The lives of numerous people over the course of 20 years in 19th century France, weaved together by the story of an ex-convict named Jean Valjean on the run from an obsessive police inspector, who pursues him for only a minor offense.
Henri Fortin is poor and iliterate former boxer. Ziman is rich Jewish lawyer from Paris. During WWII they meet when Fortin agrees to drive Ziman's family to Switzerland. Intrigued by Victor... See full summary »
Jean Valjean, pursued through the years for a minor infraction by the implacable policeman Javert, attempts to create a life for himself and for his adopted daughter Cosette amid the ... See full summary »
In 19th-century France, Jean Valjean, who for decades has been hunted by the ruthless policeman Javert after breaking parole, agrees to care for a factory worker's daughter. The decision changes their lives for ever.
Norman Bates is still running his little motel, and he has kept the dressed skeleton he calls mother. One of his guests is a young girl who has left the convent where she lived. To get some... See full summary »
The scene is set during the French Restoration at the beginning of the 19th century. Jean Valjean, a galley slave who was sent to prison for stealing food, is now released after serving ... See full summary »
Bice is a secretary, Antonella and Mara are models. The three of them are close friends and when they win a million in a lottery, they decide to go to a winter resort to find a rich husband... See full summary »
Filippo Walter Ratti
Peppino Di Capri,
In the book, Monsieur Thenardier identifies himself as "Napoleon's Sergeant." Ian Holm has actually played Napoleon himself in several films. See more »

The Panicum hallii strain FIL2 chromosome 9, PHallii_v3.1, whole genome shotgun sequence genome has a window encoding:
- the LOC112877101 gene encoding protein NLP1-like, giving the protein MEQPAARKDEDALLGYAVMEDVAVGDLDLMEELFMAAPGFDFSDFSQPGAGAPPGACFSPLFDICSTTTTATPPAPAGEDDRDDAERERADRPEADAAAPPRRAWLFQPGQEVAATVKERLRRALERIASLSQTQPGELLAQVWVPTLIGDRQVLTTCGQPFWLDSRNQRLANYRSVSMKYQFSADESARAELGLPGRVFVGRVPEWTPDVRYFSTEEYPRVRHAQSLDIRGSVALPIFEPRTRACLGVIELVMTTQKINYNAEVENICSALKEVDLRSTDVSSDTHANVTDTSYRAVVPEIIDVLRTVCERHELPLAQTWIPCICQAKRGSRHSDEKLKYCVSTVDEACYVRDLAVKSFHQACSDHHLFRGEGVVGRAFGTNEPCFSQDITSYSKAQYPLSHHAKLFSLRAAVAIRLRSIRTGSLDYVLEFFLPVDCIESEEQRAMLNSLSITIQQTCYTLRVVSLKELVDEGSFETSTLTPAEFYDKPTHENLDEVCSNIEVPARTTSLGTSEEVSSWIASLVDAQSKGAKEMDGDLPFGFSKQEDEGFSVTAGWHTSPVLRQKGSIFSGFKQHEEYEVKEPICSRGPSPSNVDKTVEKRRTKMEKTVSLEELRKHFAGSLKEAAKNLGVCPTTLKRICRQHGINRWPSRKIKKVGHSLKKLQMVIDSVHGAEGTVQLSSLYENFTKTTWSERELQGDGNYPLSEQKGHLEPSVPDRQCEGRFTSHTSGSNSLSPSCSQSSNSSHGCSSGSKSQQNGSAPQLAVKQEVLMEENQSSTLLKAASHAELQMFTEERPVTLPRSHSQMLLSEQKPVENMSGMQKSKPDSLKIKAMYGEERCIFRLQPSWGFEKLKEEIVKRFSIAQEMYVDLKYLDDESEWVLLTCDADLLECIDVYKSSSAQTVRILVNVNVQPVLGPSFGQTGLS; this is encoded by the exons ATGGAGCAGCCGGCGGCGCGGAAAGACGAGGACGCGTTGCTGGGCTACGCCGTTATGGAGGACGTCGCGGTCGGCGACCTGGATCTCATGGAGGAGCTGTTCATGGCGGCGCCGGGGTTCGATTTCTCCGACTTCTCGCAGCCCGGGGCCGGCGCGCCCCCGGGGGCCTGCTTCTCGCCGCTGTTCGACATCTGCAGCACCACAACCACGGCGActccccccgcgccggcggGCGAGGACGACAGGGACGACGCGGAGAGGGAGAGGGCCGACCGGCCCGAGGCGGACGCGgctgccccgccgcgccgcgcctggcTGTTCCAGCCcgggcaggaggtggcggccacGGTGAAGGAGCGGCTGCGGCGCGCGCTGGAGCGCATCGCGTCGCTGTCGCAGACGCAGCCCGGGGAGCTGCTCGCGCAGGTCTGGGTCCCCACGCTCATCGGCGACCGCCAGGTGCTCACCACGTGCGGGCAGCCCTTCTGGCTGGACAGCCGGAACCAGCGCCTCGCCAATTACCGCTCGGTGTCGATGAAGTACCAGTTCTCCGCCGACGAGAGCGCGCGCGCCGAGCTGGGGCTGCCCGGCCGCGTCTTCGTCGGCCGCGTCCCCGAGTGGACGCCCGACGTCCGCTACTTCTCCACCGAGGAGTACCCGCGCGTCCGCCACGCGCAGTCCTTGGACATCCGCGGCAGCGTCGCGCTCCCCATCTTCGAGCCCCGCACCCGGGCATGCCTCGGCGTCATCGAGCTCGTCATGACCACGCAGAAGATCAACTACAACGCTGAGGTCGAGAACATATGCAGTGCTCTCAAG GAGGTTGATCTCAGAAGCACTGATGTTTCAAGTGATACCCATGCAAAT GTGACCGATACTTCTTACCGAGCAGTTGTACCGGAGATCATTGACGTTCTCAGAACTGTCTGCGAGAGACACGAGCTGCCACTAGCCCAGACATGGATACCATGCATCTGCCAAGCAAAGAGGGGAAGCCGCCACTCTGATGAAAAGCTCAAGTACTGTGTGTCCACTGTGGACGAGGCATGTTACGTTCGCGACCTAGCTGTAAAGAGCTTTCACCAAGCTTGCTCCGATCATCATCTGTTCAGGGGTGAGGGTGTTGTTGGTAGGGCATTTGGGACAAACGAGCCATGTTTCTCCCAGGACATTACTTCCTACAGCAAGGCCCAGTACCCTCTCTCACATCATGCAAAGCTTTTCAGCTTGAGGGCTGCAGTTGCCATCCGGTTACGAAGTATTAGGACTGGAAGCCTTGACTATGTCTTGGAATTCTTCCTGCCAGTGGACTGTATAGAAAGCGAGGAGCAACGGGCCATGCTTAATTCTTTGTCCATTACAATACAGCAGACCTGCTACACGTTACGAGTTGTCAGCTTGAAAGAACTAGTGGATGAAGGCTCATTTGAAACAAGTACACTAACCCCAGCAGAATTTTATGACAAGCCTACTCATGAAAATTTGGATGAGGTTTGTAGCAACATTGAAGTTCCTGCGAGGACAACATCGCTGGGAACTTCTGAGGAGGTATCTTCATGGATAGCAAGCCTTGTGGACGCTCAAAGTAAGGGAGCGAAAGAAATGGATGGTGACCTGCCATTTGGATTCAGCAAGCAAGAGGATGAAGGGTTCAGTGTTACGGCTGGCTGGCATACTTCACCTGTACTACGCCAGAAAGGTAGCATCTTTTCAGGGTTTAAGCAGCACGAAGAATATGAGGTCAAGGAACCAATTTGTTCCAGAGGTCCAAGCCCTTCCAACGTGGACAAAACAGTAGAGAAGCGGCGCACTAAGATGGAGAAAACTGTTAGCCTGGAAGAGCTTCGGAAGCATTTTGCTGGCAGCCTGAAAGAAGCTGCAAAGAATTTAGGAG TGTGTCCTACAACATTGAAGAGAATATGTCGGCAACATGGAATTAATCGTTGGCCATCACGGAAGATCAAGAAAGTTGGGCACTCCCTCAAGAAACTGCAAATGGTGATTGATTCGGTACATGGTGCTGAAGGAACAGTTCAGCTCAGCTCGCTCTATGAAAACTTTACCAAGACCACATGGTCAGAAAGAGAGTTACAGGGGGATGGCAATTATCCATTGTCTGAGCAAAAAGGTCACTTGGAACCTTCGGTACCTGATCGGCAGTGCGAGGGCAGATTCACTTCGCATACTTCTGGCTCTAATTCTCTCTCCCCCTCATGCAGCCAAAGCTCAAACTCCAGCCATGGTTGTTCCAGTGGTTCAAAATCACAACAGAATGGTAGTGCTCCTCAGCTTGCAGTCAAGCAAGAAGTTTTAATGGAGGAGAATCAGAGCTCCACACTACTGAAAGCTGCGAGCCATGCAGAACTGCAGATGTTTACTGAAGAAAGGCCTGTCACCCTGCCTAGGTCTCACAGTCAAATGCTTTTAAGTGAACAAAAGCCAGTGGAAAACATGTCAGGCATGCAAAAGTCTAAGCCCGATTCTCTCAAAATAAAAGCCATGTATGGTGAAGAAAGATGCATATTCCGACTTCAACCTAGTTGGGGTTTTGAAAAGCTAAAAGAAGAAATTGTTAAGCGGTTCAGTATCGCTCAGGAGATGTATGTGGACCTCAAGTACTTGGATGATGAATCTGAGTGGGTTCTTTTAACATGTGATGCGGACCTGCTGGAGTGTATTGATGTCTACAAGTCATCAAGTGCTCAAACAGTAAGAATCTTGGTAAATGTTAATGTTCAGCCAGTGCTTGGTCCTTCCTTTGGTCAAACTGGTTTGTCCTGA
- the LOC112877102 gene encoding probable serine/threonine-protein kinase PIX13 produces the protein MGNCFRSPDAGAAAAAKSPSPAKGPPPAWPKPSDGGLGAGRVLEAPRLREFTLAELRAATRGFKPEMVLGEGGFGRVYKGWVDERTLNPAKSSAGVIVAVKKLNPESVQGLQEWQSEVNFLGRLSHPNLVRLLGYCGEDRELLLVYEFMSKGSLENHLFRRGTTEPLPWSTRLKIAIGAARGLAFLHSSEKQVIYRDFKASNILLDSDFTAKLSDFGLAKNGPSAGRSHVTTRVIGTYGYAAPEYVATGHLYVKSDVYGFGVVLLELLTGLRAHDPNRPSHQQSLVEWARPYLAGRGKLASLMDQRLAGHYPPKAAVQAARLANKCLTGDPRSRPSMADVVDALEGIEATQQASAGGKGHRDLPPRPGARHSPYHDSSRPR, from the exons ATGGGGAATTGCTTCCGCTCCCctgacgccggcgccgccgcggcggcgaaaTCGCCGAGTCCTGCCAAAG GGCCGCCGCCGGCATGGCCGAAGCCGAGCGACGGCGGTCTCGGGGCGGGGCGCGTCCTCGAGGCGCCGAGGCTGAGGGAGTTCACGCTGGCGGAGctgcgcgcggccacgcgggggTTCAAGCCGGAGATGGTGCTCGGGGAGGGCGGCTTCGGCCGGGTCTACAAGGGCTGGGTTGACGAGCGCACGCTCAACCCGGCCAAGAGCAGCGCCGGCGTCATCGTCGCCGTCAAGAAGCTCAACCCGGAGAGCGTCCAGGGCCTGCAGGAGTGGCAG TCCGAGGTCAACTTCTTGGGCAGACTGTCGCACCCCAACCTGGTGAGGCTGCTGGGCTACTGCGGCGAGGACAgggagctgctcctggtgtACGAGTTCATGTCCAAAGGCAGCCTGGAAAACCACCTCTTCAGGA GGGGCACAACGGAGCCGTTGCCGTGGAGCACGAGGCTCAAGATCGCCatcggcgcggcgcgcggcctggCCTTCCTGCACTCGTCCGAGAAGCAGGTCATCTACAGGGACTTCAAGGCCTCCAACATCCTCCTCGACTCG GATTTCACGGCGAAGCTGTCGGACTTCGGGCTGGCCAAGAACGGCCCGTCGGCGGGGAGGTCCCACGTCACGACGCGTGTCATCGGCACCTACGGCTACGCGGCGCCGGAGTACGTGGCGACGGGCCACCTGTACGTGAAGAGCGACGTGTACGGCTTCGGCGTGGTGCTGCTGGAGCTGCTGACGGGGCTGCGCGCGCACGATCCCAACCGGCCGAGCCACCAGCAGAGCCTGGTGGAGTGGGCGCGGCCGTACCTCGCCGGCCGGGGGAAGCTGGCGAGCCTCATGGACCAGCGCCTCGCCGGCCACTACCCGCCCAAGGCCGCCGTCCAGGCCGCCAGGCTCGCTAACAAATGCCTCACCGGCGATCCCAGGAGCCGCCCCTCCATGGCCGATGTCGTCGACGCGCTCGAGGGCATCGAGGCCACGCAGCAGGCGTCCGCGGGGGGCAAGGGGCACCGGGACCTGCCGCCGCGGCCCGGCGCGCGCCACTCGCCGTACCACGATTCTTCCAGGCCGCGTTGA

At one point, Javert and his officers wade through the sewers up to their waists in raw sewage. when they emerge, their light-coloured trousers have barely a stain on them, and are essentially clean. See more »
There is no God. There is only the law. Good and evil do not exist outside the law.
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This is a great story and for me this is the best screen adaptation of it. Although Geoffrey Rush puts in a decent performance in the newer film release (1998), Anthony Perkins' Javert simply cannot be bettered with his steely, cold personality and determination. Jordon also does well with the Valjean character, emitting a personality of pride and restraint in the face of adversity. The story moves on at a decent pace and provides good characterisation without too much lagging.
Overall this is a fine production and I personally find it vastly superior to the latest film incarnation with Liam Neeson and Geoffrey Rush where I didn't particularly like either of the portrayals of the leading characters, even though they were well-acted. This version may have the obligatory TV Movie feel to it, but it still manages to rise above its Big-screen counterpart.
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